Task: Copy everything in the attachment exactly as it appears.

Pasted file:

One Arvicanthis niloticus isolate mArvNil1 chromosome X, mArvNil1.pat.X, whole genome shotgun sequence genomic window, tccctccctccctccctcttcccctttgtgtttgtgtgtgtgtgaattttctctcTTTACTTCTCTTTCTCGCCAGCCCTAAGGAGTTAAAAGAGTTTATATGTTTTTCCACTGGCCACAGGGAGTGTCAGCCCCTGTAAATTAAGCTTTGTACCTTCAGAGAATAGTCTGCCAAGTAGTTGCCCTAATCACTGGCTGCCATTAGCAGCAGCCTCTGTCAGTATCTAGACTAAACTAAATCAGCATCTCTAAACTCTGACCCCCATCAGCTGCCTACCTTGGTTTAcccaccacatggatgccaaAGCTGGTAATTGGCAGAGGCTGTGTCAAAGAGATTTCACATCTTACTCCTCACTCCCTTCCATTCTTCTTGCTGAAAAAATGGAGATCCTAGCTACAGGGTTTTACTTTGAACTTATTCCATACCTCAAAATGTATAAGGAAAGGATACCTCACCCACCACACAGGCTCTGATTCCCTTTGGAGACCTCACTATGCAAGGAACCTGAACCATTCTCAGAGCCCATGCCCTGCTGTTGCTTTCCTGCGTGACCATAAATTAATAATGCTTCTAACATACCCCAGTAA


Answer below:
One Arvicanthis niloticus isolate mArvNil1 chromosome X, mArvNil1.pat.X, whole genome shotgun sequence genomic window, tccctccctccctccctcttcccctttgtgtttgtgtgtgtgtgaattttctctcTTTACTTCTCTTTCTCGCCAGCCCTAAGGAGTTAAAAGAGTTTATATGTTTTTCCACTGGCCACAGGGAGTGTCAGCCCCTGTAAATTAAGCTTTGTACCTTCAGAGAATAGTCTGCCAAGTAGTTGCCCTAATCACTGGCTGCCATTAGCAGCAGCCTCTGTCAGTATCTAGACTAAACTAAATCAGCATCTCTAAACTCTGACCCCCATCAGCTGCCTACCTTGGTTTAcccaccacatggatgccaaAGCTGGTAATTGGCAGAGGCTGTGTCAAAGAGATTTCACATCTTACTCCTCACTCCCTTCCATTCTTCTTGCTGAAAAAATGGAGATCCTAGCTACAGGGTTTTACTTTGAACTTATTCCATACCTCAAAATGTATAAGGAAAGGATACCTCACCCACCACACAGGCTCTGATTCCCTTTGGAGACCTCACTATGCAAGGAACCTGAACCATTCTCAGAGCCCATGCCCTGCTGTTGCTTTCCTGCGTGACCATAAATTAATAATGCTTCTAACATACCCCAGTAA